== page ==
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and resulted in long drawn-out litigation such as that in the Boeuf Basin, known as the Kincaid case; that in the Bonne Carre spillway; that in the New Madrid floodway; and that in the Atchafalaya Basin-thus delaying construction with the results of the experiments conducted at the hydraulic laboratory at Vicksburg, proved that the 1928 act had to be amended; and

Whereas in 1935 the Chief of Engineers submitted to the Committee on Flood Control a report recommending certain changes in the Flood Control Act of 1928, and this report was chiefly responsible for the passage of an amendment in 1936 known as the Overton amendment to the Flood Control Act of 1928; and

Whereas this amendment provided for engineering changes in the original act, the chief of which were the substitution of the Eudora floodway for the Boeuf floodway, the Morganza floodway for the East Atchafalaya floodway, and the addition of the Charenton Outlet project-and, further provided that before any work could be done in either the Morganza or Eudora floodways, satisfactory options on 75 percent of the values of easements in both floodways must be obtained by the United States; and

Whereas after almost 2 years of elapsed time, it was reported by the Government engineers that they have acquired satisfactory options for 90 percent of the value of the easements for the area in the Morganza floodway and only 25 percent in the Eudora floodway, of which latter, probably half of that acquired will not be acceptable; and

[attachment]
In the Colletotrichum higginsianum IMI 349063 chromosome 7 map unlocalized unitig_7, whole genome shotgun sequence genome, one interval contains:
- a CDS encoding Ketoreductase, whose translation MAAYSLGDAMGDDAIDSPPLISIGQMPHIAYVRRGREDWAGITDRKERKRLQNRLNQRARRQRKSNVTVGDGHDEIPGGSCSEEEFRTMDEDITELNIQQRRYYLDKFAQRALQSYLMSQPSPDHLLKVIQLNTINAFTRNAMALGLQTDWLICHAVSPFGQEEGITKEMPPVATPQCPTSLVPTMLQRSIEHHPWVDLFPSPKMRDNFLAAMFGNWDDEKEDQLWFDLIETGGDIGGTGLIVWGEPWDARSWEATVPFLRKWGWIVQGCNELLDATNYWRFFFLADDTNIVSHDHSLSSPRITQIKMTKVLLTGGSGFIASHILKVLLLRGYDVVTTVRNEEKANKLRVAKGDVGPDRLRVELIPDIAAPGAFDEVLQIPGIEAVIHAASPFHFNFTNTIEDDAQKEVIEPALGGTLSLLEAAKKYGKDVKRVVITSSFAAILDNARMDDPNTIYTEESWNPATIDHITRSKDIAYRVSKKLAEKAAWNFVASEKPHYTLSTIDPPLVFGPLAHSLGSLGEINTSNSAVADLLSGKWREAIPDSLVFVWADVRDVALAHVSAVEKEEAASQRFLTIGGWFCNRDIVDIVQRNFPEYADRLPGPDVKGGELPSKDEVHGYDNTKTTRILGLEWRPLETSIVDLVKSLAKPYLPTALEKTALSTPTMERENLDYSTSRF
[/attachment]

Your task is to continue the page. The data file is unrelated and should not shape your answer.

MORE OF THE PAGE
Whereas a feeling of genuine alarm now prevails because of the failure to commence work upon the desperately needed Morganza project, in spite of the fact that an additional $272,000,000 was authorized for the purpose of carrying forward, in a period of 6 years, this project and the others concerned; and

Whereas the State of Louisiana requests that the Morganza floodway be constructed without further delay and recommends that the pending Overton amendment be modified by Congress to permit the Government engineers to use their discretion in the revision of plans of the Morganza floodway in such way as to additionally lower flood heights and to be extremely beneficial to the State of Mississippi, as well as to the State of Louisiana; and

Whereas it is known to the Federal engineers in charge, as well as to State engineers in both Mississippi and Louisiana, that unless the Morganza project is immediately constructed, that a great loss of lives and property will occur upon the occasion of the next major flood in the alluvial valley; and